The Committee sets out an aggressive timeline for implementation, allowing just nine months for system design, an additional nine months for implementation, and a go-live date of January 2023. The urgency behind such a timeline is stated to be the proliferation of screen scraping in which users provide their bank credentials to third parties, which the Committee notes presents real security and liability risks to Canadians. Given this urgency, several of the recommendations by the Committee are driven by what can be done expediently, rather than what may take time to implement, present more risks, or require additional analysis and discussion.
Participants and Accreditation
Recommendations for the initial scope of open banking include required participation by federally regulated banks, with provincially regulated financial institutions having the opportunity to join voluntarily. All other entities would have to meet accreditation criteria to participate. Although specific accreditation criteria are not included in the Final Report, the Committee notes it should be developed in accordance with principles of trust, independent operation from industry, proportionality to risk, transparency, and coherence with existing regulation. The accreditation criteria and individual participants’ compliance should be reviewed regularly.
Scope of Data
The initial scope of data included in the system should reflect what is currently available to Canadians through their online banking applications and should not be limited to specific use cases. This includes consumer-provided data, balance data, transaction data and publicly available data. Industry participants should have the right to exclude derived data, referring to data that is enhanced by a financial institution to provide additional value or insight to the consumer, such as internal credit risk assessments or new product offerings, but with an obligation to justify any exclusion. All participants in the open banking system should be equally subject to consumer-permissioned data mobility requests which should be driven by express consumer consent.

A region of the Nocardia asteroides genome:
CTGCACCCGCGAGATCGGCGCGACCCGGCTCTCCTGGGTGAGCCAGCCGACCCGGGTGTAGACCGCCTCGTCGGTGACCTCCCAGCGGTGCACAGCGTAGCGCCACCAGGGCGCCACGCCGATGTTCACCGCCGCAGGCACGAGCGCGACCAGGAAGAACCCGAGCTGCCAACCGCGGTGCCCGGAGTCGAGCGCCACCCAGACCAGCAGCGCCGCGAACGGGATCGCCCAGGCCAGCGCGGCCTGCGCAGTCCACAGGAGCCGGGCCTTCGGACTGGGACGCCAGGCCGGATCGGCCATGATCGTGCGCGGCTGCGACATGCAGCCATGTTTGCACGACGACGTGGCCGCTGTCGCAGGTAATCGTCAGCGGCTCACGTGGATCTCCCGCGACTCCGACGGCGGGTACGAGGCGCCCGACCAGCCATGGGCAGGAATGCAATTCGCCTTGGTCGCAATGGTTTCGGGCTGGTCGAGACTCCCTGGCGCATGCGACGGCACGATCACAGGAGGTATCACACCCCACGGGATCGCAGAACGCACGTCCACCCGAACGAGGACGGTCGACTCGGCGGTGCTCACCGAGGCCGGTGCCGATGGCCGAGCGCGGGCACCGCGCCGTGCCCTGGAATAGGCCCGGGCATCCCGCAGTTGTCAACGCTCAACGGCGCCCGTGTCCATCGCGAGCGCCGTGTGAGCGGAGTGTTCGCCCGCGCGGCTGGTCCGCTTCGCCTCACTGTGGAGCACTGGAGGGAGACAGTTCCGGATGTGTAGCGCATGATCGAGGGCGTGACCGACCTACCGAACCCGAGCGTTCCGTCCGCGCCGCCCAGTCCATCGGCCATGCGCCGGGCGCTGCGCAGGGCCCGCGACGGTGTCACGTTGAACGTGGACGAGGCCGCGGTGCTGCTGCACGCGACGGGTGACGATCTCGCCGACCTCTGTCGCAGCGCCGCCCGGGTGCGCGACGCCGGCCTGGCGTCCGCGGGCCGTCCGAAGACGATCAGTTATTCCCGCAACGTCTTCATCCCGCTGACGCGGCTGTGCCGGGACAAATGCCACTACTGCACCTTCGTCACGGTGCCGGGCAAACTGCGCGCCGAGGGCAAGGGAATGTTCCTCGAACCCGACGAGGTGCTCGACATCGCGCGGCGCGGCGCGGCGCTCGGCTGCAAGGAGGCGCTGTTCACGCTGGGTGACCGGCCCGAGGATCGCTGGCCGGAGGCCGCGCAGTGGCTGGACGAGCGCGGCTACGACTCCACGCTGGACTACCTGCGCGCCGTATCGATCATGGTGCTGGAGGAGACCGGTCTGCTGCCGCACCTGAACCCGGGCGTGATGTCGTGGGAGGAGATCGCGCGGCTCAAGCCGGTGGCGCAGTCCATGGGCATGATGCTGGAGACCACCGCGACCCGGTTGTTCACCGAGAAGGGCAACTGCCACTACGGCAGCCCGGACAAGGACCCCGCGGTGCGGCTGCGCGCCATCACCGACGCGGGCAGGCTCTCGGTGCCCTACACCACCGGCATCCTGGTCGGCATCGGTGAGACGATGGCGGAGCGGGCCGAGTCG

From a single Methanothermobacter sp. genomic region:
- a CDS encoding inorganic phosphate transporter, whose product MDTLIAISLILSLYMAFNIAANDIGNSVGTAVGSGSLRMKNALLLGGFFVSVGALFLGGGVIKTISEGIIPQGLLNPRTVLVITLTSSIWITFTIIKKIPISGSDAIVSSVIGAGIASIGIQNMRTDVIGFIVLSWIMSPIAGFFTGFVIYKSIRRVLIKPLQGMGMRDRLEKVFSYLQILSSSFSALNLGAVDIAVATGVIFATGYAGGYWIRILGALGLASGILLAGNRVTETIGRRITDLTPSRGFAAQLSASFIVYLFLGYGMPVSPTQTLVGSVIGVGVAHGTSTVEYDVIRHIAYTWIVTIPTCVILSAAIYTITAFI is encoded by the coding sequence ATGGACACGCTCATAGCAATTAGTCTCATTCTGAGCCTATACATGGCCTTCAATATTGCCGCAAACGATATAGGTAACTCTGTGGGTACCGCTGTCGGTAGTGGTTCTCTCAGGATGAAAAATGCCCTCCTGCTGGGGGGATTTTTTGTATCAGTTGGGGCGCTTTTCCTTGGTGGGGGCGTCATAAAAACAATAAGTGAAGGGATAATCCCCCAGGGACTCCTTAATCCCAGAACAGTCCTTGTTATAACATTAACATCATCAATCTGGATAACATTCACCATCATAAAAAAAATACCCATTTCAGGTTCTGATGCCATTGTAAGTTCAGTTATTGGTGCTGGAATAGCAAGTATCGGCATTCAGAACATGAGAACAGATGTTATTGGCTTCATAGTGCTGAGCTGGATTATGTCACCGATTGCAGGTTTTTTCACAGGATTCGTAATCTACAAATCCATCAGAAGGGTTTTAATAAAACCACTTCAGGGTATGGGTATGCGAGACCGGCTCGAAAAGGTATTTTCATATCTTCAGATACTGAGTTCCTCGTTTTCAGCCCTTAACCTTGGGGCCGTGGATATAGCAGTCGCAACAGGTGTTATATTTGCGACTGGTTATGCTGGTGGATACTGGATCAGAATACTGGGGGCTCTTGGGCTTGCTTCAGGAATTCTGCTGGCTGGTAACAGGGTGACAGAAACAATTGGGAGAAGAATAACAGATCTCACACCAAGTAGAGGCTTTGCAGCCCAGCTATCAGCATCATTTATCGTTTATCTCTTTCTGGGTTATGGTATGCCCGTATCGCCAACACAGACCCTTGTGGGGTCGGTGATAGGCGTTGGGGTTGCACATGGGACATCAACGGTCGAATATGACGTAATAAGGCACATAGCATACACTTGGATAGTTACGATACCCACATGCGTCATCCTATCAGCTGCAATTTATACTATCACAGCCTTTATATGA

At the initial phase, the Committee recommends that the scope be limited to read access data. That is, participants would be able to read data, but not execute commands such as payment initiation or account creation (write access). Write access raises significantly more risks and, further, would have to be considered in the context of other initiatives, such as payments modernization.
Interestingly, the Committee raises the possibility that information may be shared among banks and insurers and insurance intermediaries. While the Committee notes that banking data should not be used for underwriting insurance policies, this comment is limited to the initial scope of open banking, raising the possibility that such data sharing could be contemplated in the future. This would represent a significant departure from the current prohibitions on such data sharing with limited exceptions under the Bank Act and its regulations.